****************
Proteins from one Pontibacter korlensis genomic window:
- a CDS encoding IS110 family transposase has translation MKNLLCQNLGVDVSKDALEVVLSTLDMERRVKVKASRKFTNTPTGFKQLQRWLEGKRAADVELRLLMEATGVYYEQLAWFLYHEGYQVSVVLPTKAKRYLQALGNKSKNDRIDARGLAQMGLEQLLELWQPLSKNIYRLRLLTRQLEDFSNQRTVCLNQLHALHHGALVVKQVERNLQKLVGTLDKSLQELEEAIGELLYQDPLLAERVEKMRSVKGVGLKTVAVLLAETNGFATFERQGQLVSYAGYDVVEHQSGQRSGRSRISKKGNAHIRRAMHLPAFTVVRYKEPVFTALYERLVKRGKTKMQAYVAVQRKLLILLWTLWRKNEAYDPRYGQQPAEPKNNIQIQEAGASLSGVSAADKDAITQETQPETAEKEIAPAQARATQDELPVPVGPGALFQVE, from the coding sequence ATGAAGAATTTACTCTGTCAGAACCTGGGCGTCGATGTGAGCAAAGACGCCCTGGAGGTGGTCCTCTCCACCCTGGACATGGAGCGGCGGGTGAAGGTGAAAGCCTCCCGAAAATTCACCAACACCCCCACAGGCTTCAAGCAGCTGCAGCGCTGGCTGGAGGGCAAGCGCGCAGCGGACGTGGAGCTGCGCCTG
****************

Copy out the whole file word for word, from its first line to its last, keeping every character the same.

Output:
Proteins from one Pontibacter korlensis genomic window:
- a CDS encoding IS110 family transposase has translation MKNLLCQNLGVDVSKDALEVVLSTLDMERRVKVKASRKFTNTPTGFKQLQRWLEGKRAADVELRLLMEATGVYYEQLAWFLYHEGYQVSVVLPTKAKRYLQALGNKSKNDRIDARGLAQMGLEQLLELWQPLSKNIYRLRLLTRQLEDFSNQRTVCLNQLHALHHGALVVKQVERNLQKLVGTLDKSLQELEEAIGELLYQDPLLAERVEKMRSVKGVGLKTVAVLLAETNGFATFERQGQLVSYAGYDVVEHQSGQRSGRSRISKKGNAHIRRAMHLPAFTVVRYKEPVFTALYERLVKRGKTKMQAYVAVQRKLLILLWTLWRKNEAYDPRYGQQPAEPKNNIQIQEAGASLSGVSAADKDAITQETQPETAEKEIAPAQARATQDELPVPVGPGALFQVE, from the coding sequence ATGAAGAATTTACTCTGTCAGAACCTGGGCGTCGATGTGAGCAAAGACGCCCTGGAGGTGGTCCTCTCCACCCTGGACATGGAGCGGCGGGTGAAGGTGAAAGCCTCCCGAAAATTCACCAACACCCCCACAGGCTTCAAGCAGCTGCAGCGCTGGCTGGAGGGCAAGCGCGCAGCGGACGTGGAGCTGCGCCTG